New project to boost plant-based knowledge

By Noli Dinkovski contact

- Last updated on GMT

The project aims to establish the biggest challenges of using plant-based proteins in products
The project aims to establish the biggest challenges of using plant-based proteins in products

Related tags: Vegan, Ingredients & nutrition, Npd

A two-year research project that aims to help food and drink manufacturers use protein-rich plant-based ingredients more effectively has been launched by Campden BRI.

The research will compare different processing techniques and parameters, such as equipment, time and temperature, to understand the impact they have on yield and protein functionality.

The project then plans to optimise the nutritional value and technical performance of the ingredients – providing manufacturers with more plant-based protein options.

As a precursor to the technical research, Campden BRI surveyed members of the food and drink industry to establish what their biggest challenges were when using plant-based proteins in their products.

Common responses included concerns over protein content, quality, increased ingredient or processing costs, longer ingredients lists and the potentially unpleasant taste of plant-based proteins. However, protein functionality was their overriding concern.

The rise in veganism and flexitarianism

Ingredients research team leader Tiia Morsky acknowledged that the food industry was responding to the rise in veganism and flexitarian diets by seeking to develop or reformulate products with plant-based protein ingredients, but added that it was no easy task.

“Manufacturers can become confused about which plant-based proteins are available to them, which are most suitable for their product and how they will function during new product development,”​ Morsky said.

“Protein functionality plays a key role in product development and consumer appeal. Egg, for example, is a unique multi-functional ingredient that is used for aeration, emulsification, enriching, colour, shine, and structure formation.

“Replacing this ingredient is, understandably, difficult for manufacturers. However, our work has found pulses – such as peas, beans and lentils – display great functional properties with significantly higher foam expansion and foam volume stability when compared to egg white proteins.”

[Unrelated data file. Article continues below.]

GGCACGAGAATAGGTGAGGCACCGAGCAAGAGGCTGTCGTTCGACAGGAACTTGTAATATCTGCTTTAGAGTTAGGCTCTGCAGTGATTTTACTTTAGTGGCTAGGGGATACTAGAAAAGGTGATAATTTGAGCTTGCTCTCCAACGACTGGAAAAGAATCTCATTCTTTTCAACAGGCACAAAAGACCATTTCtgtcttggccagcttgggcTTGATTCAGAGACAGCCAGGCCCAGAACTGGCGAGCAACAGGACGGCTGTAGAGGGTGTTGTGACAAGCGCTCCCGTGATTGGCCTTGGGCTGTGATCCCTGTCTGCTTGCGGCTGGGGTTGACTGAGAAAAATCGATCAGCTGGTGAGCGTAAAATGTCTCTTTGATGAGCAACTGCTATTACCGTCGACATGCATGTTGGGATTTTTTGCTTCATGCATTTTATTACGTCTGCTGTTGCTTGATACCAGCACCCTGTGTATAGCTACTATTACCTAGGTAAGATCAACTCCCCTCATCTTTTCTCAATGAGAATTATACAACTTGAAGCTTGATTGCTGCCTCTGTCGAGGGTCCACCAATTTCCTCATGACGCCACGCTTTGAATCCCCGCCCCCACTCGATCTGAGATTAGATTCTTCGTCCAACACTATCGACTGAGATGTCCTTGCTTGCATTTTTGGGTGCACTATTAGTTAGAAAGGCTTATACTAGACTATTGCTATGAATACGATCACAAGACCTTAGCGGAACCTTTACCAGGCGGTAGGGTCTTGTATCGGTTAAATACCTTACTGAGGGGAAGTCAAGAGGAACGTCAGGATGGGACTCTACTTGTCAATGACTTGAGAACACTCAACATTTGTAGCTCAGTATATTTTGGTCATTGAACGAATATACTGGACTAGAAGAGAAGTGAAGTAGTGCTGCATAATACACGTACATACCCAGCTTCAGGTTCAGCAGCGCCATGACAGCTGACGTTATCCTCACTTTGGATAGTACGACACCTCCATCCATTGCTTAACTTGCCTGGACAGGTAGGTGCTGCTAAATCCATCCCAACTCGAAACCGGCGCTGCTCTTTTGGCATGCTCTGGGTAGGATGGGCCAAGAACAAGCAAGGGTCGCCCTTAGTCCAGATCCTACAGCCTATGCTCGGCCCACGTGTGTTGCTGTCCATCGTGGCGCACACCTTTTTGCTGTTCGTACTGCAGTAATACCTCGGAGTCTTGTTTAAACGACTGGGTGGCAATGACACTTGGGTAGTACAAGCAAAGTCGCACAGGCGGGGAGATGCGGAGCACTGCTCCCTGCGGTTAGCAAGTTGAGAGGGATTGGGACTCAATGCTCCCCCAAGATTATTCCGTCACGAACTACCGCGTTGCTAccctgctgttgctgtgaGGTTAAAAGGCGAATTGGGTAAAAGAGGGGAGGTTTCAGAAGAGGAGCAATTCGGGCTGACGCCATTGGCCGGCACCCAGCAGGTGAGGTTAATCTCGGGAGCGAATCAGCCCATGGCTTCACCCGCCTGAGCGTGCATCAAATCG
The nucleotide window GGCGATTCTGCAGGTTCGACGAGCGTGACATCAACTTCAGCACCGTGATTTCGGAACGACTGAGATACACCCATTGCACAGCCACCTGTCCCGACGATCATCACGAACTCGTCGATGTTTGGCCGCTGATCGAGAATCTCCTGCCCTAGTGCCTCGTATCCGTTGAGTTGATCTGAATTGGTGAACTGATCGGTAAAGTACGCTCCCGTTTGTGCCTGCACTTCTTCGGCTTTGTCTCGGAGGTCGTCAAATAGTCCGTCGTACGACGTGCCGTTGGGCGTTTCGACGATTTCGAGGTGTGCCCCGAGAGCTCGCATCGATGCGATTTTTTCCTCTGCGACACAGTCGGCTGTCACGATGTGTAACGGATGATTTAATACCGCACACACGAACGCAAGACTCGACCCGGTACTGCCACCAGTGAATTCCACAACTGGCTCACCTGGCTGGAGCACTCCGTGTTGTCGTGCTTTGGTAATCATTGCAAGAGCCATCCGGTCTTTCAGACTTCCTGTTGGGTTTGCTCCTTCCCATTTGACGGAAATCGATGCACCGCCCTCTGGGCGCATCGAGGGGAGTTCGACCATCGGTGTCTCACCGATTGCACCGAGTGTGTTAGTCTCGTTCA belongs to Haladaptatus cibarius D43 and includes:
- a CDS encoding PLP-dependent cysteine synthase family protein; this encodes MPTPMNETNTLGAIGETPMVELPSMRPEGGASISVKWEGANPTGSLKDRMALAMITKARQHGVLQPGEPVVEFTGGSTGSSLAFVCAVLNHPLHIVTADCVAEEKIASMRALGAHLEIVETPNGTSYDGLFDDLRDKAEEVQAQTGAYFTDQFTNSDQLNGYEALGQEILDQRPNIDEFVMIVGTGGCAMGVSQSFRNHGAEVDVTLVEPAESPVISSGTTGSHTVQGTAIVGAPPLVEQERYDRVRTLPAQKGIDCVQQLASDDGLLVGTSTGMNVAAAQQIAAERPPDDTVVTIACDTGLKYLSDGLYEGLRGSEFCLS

Common sources raise allergy concerns

Common sources of plant proteins are pea, soy and gluten, but these come with concerns over allergies, impact on flavour and sustainability, Campden BRI said. Lesser-studied plant-based alternatives, therefore, have promising potential as alternative protein sources, it added.

Morsky said the project was already looking into protein-derived from microalgae and chickpeas.

“We chose microalgae as it is a relatively new ingredient that has potential as an alternative protein source for various food products,”​ she added.

“Chickpeas were chosen for their wide availability and because they scored well in our survey of consumers, which provided us with an insight into how willing consumers are to consume plant-based proteins and what drives or deters them from consuming these foods.”

Campden BRI recently held a vegan seminar for 100 industry representatives, allowing it to gain further insight into what consumers wanted and what the industry needed.

It said that, over the next two years, the project would continue to investigate different processing methods and assess more plant-based ingredients to determine how they performed in meat and dairy alternatives and bakery products.

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